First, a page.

There are many players who belong on the list of the all-time greatest Portland Trail Blazers, but who should be recognized as the all-time face of the Trail Blazers franchise?
From the early days of the 1970's, Sidney Wicks and Lionel Hollins helped set the path that future generations of Trail Blazers would follow.
Throughout the 80's and 90's, players like Kiki Vandeweghe, Kevin Duckworth, Cliff Robinson and Jerome Kersey helped propel the team to its most entertaining—and arguably most successful—days in team history.
Even during the early 2000's, the team had players who deserve their place in team history, Damon Stoudemire, Rasheed Wallace and Arvydas Sabonis.
But among all of the greats, it takes the best of the best to be considered the face of the franchise, and this list has been narrowed down the most deserving candidates in Trail Blazers history.
Position: Power Forward
Years With The Team: 7
Statistics With The Team: 10.2 PPG, 8.7 RPG
Traded to the Portland Trail Blazers in 1989, Buck Williams is the player who officially helped the team sever ties with often-injured Sam Bowie, whom the Blazers selected ahead of Michael Jordan in the 1984 NBA Draft.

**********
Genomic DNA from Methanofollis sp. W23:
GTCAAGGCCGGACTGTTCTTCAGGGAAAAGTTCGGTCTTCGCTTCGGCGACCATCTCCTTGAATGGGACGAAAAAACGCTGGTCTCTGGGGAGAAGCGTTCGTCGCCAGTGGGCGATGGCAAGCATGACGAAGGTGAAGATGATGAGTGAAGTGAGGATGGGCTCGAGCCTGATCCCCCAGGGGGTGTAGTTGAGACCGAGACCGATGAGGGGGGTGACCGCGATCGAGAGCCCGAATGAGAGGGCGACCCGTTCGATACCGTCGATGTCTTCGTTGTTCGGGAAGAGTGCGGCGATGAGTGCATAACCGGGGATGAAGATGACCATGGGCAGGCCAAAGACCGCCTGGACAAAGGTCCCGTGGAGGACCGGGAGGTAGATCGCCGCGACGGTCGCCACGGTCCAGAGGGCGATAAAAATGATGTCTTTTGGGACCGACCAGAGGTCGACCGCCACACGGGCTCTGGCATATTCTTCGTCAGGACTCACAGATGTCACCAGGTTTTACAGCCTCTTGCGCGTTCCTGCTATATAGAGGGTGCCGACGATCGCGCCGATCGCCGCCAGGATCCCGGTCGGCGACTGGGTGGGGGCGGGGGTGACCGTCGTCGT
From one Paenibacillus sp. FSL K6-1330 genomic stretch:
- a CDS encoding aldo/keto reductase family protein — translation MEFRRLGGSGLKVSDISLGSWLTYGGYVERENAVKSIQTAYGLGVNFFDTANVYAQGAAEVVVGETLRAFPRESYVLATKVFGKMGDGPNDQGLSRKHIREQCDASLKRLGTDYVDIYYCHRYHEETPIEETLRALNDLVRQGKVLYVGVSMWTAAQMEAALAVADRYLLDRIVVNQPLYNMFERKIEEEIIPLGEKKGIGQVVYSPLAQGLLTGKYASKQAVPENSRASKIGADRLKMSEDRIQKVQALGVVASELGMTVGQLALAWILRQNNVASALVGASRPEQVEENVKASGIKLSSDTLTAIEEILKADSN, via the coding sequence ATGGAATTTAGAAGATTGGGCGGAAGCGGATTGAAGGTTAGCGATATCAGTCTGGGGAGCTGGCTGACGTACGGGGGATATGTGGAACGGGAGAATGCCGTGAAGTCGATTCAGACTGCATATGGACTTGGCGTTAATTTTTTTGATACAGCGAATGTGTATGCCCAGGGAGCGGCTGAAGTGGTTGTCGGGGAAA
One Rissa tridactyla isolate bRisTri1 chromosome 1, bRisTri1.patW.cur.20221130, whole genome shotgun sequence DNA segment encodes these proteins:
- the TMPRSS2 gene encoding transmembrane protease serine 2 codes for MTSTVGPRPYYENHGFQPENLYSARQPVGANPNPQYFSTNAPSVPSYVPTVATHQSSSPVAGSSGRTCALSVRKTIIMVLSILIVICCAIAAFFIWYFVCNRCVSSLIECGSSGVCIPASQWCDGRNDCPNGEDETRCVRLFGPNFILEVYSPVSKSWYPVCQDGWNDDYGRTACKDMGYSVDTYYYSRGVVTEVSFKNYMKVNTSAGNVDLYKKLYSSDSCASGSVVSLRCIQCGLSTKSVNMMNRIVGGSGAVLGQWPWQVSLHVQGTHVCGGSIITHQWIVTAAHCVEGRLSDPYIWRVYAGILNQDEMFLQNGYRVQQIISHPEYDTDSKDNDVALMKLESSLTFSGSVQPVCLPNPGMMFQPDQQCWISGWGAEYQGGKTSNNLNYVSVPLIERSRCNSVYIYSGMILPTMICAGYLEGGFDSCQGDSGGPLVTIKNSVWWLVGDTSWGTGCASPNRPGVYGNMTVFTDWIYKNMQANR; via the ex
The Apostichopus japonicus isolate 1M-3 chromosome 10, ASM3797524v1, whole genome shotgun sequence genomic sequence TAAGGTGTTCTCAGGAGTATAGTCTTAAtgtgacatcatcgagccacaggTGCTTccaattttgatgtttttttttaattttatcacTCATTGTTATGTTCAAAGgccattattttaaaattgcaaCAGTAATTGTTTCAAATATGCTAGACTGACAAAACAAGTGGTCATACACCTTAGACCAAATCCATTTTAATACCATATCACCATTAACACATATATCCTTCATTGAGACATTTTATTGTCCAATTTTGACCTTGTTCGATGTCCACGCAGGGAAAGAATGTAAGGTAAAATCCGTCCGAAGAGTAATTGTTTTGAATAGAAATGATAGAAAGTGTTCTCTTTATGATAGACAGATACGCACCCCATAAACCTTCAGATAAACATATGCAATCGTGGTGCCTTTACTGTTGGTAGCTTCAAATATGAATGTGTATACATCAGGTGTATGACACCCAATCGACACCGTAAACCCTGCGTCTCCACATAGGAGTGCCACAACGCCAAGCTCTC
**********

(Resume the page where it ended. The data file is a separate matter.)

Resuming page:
Bowie had been a disappointment in Portland to say the least, and sending him to the New Jersey Nets in exchange for Williams helped shape the team that would ultimately find success in the early 1990's.
Before Williams' arrival, the Trail Blazers had been eliminated in the first round of the playoffs four consecutive seasons. His ruthless presence inside, however, helped push the squad into the NBA Finals in his first season with the team.
Years With The Team: 6
Statistics With The Team: 21.8 PPG, 4.6 APG
The first-ever draft pick of the Portland Trail Blazers, Geoff Petrie had an instant impact on the team's offense upon arriving in 1970.
Named co-Rookie of the Year, the 6'5" guard recorded 24.8 points, 4.8 assists and played in all 82 games that season.
He went on to score more than 24 points per game three times during his six seasons with Portland, and is known as one of the best shooters to have ever put on a Blazers uniform.
In an unfortunate twist, his playing days were cut short by a nagging knee injury, a reoccurring problem for the Portland franchise.
Position: Power Forward
Years With The Team: 5
Statistics With The Team: 15.6 PPG, 8.7 RPG
Known as "The Enforcer," Maurice Lucas was just what the Portland Trail Blazers needed to get to the next level.